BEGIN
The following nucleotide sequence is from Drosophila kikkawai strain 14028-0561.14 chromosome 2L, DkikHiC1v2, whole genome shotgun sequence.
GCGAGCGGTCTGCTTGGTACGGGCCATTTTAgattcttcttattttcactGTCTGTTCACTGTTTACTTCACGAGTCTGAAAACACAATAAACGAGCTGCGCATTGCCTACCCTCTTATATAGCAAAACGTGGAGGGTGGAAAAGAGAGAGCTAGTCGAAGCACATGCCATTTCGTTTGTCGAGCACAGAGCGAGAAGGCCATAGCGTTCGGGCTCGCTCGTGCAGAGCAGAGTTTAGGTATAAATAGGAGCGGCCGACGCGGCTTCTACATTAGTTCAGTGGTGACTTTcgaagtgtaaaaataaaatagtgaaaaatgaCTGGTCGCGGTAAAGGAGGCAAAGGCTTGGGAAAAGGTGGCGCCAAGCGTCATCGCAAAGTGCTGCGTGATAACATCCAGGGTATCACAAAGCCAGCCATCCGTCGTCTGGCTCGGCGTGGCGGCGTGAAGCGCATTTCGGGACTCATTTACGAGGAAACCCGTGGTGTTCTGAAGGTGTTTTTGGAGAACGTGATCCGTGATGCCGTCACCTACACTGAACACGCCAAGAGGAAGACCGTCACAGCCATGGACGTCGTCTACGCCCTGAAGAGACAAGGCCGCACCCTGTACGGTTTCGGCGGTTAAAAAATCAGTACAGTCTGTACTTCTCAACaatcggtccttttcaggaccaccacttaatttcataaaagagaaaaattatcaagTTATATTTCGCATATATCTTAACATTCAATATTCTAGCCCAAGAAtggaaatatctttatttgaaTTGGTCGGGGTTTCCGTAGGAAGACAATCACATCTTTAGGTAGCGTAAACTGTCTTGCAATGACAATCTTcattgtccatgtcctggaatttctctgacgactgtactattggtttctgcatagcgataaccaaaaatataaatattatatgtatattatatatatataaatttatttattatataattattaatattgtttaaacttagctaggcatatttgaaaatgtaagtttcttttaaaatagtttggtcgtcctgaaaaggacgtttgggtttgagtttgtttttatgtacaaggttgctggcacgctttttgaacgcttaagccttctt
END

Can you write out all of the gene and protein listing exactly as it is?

The following nucleotide sequence is from Drosophila kikkawai strain 14028-0561.14 chromosome 2L, DkikHiC1v2, whole genome shotgun sequence.
GCGAGCGGTCTGCTTGGTACGGGCCATTTTAgattcttcttattttcactGTCTGTTCACTGTTTACTTCACGAGTCTGAAAACACAATAAACGAGCTGCGCATTGCCTACCCTCTTATATAGCAAAACGTGGAGGGTGGAAAAGAGAGAGCTAGTCGAAGCACATGCCATTTCGTTTGTCGAGCACAGAGCGAGAAGGCCATAGCGTTCGGGCTCGCTCGTGCAGAGCAGAGTTTAGGTATAAATAGGAGCGGCCGACGCGGCTTCTACATTAGTTCAGTGGTGACTTTcgaagtgtaaaaataaaatagtgaaaaatgaCTGGTCGCGGTAAAGGAGGCAAAGGCTTGGGAAAAGGTGGCGCCAAGCGTCATCGCAAAGTGCTGCGTGATAACATCCAGGGTATCACAAAGCCAGCCATCCGTCGTCTGGCTCGGCGTGGCGGCGTGAAGCGCATTTCGGGACTCATTTACGAGGAAACCCGTGGTGTTCTGAAGGTGTTTTTGGAGAACGTGATCCGTGATGCCGTCACCTACACTGAACACGCCAAGAGGAAGACCGTCACAGCCATGGACGTCGTCTACGCCCTGAAGAGACAAGGCCGCACCCTGTACGGTTTCGGCGGTTAAAAAATCAGTACAGTCTGTACTTCTCAACaatcggtccttttcaggaccaccacttaatttcataaaagagaaaaattatcaagTTATATTTCGCATATATCTTAACATTCAATATTCTAGCCCAAGAAtggaaatatctttatttgaaTTGGTCGGGGTTTCCGTAGGAAGACAATCACATCTTTAGGTAGCGTAAACTGTCTTGCAATGACAATCTTcattgtccatgtcctggaatttctctgacgactgtactattggtttctgcatagcgataaccaaaaatataaatattatatgtatattatatatatataaatttatttattatataattattaatattgtttaaacttagctaggcatatttgaaaatgtaagtttcttttaaaatagtttggtcgtcctgaaaaggacgtttgggtttgagtttgtttttatgtacaaggttgctggcacgctttttgaacgcttaagccttctt